In addition to obvious classes such as accounting, statistics, economics, and mathematics, you should also take English and speech courses because, in addition to being able to crunch numbers, you’ll also need to write reports and discuss financial issues with limited partners, your department manager, and partners in the firm. Other important classes include government, social studies, and science.

Postsecondary Education

A minimum of a bachelor’s degree in accounting, economics, finance, or business administration is required to work as an accountant or auditor in the venture capital industry. U.S. News & World Report provides a list of the best undergraduate accounting programs in the United States at http://colleges.usnews.rankingsandreviews.com/best-colleges/rankings/business-accounting. Some partners prefer candidates who have a master’s degree in accounting, economics, business administration, or finance.

AACSB International accredits colleges and universities that offer undergraduate and graduate degrees in accounting and business. Visit http://www.aacsb.edu/accreditation/accreditedmembers.aspfor a list of accredited programs. An additional list of postsecondary accounting programs (associate through graduate level) can be accessed at https://www.thiswaytocpa.com/education/college-search.

The Institute of Internal Auditors has created a formal endorsement program for colleges and universities that offer an internal auditing curriculum within a degree program (undergraduate or postgraduate). Visit https://na.theiia.org/about-us/about-ia/pages/participating-iaep-program-schools.aspx for a list of schools that offer this curriculum.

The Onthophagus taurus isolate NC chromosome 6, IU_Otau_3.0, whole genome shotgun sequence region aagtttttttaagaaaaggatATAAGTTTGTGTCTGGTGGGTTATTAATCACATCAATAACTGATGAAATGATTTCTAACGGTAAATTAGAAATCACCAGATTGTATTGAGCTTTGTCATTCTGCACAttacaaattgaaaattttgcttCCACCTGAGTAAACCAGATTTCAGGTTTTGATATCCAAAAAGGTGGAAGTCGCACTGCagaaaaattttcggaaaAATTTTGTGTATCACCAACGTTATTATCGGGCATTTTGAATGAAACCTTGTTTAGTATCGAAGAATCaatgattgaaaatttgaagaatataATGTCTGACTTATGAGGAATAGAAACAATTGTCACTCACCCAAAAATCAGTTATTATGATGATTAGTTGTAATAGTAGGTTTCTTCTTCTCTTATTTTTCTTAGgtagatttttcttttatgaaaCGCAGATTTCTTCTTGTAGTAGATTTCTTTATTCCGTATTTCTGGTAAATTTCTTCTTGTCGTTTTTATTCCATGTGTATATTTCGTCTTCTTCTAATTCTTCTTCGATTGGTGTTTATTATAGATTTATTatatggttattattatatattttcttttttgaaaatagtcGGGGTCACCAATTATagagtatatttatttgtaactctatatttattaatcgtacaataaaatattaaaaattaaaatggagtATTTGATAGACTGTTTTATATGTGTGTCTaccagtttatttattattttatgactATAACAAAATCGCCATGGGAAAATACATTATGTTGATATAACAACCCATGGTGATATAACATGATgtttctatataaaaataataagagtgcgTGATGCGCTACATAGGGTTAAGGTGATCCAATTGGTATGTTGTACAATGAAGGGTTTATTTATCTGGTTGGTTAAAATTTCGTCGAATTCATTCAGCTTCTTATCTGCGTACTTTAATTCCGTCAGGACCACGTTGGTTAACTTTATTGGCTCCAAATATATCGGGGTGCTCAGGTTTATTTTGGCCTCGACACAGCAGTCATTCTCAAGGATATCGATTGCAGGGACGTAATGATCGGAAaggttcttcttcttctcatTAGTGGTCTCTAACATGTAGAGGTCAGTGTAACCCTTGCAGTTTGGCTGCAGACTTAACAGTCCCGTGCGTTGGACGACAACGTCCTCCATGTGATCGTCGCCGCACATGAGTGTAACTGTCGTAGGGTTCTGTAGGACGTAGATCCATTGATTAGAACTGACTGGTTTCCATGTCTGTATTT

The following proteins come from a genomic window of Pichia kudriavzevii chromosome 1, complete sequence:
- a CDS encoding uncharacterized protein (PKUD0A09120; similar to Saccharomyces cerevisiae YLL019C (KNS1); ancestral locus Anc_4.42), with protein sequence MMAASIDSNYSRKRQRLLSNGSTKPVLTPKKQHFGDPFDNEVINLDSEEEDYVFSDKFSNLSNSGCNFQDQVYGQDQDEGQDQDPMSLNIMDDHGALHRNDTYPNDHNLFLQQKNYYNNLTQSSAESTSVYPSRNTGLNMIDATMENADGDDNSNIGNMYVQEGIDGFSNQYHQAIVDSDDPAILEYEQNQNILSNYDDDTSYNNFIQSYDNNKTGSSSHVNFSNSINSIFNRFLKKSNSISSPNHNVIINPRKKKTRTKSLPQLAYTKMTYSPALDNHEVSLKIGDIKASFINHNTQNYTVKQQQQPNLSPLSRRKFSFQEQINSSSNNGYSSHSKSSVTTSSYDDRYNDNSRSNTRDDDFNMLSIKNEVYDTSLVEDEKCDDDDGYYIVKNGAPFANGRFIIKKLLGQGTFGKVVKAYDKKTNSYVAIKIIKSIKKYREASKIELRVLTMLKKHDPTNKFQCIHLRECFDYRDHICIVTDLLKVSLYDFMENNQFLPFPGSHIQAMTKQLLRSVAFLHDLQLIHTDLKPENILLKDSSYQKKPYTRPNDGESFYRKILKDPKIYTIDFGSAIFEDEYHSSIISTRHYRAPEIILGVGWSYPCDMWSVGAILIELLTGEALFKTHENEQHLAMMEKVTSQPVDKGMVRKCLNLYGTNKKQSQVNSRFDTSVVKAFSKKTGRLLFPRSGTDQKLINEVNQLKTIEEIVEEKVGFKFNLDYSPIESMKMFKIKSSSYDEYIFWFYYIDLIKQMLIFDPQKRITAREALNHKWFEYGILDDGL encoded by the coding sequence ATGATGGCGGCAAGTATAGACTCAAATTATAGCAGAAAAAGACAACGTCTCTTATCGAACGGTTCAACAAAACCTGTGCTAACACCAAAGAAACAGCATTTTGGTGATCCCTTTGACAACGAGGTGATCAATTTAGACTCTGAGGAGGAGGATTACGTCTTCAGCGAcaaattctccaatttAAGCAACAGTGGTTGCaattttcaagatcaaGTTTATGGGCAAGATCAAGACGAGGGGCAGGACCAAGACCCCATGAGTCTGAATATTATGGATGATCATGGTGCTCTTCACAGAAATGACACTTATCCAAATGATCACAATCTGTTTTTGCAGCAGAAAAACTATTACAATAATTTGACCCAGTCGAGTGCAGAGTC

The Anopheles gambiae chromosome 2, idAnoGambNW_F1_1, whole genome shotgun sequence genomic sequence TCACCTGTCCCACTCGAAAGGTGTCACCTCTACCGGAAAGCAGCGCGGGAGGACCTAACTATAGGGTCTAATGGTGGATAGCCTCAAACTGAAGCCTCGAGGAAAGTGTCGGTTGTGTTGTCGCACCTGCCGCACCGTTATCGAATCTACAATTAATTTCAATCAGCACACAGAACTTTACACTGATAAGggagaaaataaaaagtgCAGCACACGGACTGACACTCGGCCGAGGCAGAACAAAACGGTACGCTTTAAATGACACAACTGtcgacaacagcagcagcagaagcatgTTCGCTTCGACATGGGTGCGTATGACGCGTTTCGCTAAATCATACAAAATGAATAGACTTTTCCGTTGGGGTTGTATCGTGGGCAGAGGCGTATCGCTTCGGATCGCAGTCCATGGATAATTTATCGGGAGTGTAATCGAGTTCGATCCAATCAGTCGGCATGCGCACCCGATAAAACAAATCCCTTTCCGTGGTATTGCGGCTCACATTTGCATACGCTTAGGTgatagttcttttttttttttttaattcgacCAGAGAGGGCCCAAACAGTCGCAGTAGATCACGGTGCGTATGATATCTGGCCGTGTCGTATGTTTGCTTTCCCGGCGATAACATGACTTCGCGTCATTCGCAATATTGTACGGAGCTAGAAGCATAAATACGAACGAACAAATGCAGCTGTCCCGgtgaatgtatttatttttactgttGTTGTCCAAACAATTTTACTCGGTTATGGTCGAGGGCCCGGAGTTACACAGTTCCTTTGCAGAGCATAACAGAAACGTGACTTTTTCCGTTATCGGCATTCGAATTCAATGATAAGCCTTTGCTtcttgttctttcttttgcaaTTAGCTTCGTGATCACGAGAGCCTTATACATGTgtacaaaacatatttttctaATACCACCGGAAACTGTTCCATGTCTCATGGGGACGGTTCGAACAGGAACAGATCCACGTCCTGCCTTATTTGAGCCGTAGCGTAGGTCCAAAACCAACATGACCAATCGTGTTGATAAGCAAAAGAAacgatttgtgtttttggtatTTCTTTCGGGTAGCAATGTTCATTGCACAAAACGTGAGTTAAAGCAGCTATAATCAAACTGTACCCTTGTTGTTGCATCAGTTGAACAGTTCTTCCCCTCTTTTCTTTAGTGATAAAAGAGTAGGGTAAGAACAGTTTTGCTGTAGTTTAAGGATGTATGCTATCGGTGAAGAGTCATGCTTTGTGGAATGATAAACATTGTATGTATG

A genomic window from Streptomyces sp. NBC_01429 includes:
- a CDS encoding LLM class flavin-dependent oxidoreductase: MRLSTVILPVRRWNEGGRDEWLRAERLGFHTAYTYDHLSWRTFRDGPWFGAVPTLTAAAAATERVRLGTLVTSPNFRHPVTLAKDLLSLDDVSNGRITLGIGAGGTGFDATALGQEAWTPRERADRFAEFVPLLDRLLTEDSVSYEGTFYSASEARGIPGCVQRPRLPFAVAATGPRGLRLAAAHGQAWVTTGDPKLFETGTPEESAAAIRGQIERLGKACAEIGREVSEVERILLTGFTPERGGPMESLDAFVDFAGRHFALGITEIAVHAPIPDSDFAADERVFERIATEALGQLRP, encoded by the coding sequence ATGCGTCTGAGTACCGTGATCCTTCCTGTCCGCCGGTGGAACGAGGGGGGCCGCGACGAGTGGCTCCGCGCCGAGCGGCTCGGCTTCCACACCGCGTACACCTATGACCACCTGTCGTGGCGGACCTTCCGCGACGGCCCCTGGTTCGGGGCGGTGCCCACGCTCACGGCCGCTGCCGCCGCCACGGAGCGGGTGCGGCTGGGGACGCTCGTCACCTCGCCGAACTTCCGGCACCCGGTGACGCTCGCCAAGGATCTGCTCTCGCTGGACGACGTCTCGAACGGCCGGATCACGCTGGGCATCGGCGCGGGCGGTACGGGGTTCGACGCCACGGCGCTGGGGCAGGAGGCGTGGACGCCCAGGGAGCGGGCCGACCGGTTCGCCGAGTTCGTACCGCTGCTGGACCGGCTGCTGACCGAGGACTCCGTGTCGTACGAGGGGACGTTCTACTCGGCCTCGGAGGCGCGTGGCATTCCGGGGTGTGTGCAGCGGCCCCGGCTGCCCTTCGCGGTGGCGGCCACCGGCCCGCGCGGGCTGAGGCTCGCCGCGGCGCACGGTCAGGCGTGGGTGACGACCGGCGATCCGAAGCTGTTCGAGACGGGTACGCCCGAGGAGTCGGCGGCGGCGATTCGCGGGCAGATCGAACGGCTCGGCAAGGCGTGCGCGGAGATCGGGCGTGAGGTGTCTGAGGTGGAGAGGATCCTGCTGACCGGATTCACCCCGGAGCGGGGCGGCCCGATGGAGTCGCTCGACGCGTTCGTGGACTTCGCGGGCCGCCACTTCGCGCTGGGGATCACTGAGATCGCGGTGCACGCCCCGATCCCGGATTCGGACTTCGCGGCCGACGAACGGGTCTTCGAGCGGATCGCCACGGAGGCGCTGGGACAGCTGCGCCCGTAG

Other Education or Training

Many accountants and auditors participate in continuing education (CE) classes, workshops, and webinars to improve their job skills, to stay up to date with industry trends, and, if they’re certified, to satisfy CE requirements for recertification. Many professional associations provide these opportunities. For example, the Institute of Internal Auditors offers seminars and e-learning opportunities on audit report writing, finance and compliance fraud, operational/performance auditing, risk issues, technology, and personal development (communication, strategic thinking, and problem-solving). Other opportunities are provided by the American Institute of Certified Public Accountants, CFA Institute, Chartered Institute of Management Accountants, Institute of Management Accountants, and the National Venture Capital Association.

Many top public accounting firms provide classroom-based and online learning. For example, PricewaterhouseCoopers offers self-study classes such as Venture Capital Funds, Overview of Investment Companies: Fund Accounting Concepts, and Taxation for Regulated Investment Companies.

Certification

The American Institute of Certified Public Accountants offers a certificate in International Financial Reporting Standards to those who complete 25 online, self-study training courses. Topics include financial statements, interim reporting, and cash flows; investments in associates and joint ventures; and fair value measurement. Certificates programs are also offered by the Chartered Institute of Management Accountants (business accounting) and the Association of Chartered Certified Accountants (international auditing and international financial reporting).